Rabu, 23 Juli 2008

NEW YORK - In the English-speaking world, many cell phone users leave emergency contact information in the devices' address books under an entry labeled "ICE" -- for "in case of emergency."

Now, the U.N. International Telecommunication Union is trying to adapt that system for the rest of the world.

The ITU's idea is for people to start the contacts in their phone address books with the Arabic numerals "01," "02," and so on and adding a description of the contact in a native script. For example, a dad's contact number would appear as "01father," with "father" substituted with the equivalent word in other languages. The Arabic numerals tend to be universally recognized.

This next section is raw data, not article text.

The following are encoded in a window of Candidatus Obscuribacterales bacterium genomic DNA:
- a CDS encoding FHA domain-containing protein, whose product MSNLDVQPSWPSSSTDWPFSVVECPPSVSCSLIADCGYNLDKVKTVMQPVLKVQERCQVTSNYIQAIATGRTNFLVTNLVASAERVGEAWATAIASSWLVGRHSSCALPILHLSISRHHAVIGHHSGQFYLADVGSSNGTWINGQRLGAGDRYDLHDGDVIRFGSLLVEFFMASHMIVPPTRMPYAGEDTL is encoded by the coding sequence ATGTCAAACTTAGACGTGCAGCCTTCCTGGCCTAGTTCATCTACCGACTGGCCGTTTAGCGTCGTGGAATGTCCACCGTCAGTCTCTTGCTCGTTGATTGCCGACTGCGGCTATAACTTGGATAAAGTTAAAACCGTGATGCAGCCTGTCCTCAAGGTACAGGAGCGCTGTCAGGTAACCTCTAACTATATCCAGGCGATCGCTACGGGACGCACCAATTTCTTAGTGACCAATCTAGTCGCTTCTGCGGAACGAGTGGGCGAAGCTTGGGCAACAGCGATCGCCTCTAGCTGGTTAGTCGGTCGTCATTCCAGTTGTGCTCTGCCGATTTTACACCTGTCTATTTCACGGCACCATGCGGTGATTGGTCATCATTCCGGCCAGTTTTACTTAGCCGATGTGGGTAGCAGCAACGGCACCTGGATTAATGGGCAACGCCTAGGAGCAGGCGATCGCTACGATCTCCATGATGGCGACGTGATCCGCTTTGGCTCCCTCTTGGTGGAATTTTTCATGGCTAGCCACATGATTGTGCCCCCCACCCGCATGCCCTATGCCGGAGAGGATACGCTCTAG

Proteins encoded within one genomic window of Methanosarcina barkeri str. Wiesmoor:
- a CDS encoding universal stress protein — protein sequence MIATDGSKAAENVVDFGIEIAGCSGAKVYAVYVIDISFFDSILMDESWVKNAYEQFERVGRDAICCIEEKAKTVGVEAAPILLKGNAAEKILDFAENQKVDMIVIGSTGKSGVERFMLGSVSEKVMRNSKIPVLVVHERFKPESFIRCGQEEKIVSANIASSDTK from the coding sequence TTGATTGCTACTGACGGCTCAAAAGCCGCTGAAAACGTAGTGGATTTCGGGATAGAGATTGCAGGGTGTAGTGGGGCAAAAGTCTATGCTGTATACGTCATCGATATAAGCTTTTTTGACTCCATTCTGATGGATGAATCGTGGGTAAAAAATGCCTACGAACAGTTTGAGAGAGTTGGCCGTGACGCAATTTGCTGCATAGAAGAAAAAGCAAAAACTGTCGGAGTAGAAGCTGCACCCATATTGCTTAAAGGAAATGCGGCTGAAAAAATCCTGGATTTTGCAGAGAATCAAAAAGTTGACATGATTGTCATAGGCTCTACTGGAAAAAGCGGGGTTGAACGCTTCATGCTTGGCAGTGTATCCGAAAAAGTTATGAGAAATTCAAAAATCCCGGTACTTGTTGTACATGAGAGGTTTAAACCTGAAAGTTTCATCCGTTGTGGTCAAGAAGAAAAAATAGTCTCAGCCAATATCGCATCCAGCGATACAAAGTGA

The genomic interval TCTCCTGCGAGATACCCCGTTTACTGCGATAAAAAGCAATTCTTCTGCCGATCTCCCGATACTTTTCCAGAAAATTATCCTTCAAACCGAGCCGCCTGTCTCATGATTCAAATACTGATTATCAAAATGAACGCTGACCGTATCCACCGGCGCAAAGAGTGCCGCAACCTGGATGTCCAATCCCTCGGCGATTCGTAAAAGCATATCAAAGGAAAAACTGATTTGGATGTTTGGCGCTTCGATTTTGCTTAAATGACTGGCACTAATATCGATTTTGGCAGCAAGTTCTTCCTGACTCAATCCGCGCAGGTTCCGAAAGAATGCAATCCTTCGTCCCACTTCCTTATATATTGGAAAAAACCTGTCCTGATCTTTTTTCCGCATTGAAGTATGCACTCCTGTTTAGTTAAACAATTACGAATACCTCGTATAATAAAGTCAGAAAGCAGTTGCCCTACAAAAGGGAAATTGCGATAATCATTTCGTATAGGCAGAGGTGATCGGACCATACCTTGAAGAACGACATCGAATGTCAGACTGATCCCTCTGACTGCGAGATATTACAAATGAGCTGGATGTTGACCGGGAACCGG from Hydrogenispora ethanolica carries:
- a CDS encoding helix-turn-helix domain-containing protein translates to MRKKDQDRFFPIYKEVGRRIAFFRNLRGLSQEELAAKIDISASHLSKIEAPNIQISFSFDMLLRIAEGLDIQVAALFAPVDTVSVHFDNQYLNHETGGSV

Firefighters, police and other emergency workers would then know to look first under those numerals to find the next of kin and other key contacts.

The ITU notes that while "ICE" has emerged as a way for people to list emergency contact numbers, "this precludes people who do not use or recognize the Roman script from readily identifying what the term `ICE' represents. ITU members expressed the need to identify emergency contacts independent of language or script."

It's not clear whether people will readily adopt this system, which ITU is calling "a standard" even though the agency itself came up with it. The ITU said it would work with the nonprofit organization ICE4SAFETY to promote the alternative.


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